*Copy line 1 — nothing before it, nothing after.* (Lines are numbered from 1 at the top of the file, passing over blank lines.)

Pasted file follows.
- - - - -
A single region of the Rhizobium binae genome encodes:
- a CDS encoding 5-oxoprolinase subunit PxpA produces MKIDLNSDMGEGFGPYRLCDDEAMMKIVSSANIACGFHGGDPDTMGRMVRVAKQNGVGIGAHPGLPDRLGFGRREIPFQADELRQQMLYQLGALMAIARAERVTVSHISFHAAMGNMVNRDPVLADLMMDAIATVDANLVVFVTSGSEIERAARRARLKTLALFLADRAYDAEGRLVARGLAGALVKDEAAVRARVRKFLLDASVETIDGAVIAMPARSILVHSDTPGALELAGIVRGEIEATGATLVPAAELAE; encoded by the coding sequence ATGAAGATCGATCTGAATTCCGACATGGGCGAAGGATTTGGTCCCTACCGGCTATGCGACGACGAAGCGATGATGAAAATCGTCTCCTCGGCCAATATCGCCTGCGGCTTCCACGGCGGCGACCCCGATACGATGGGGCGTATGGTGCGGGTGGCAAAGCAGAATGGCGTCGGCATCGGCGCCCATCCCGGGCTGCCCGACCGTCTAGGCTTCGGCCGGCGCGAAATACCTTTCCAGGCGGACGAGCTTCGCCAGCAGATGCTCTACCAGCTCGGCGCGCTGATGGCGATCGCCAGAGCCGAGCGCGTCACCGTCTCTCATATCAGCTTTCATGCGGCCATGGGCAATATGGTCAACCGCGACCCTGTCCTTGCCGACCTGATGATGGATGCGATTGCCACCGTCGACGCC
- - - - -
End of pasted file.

A single region of the Rhizobium binae genome encodes: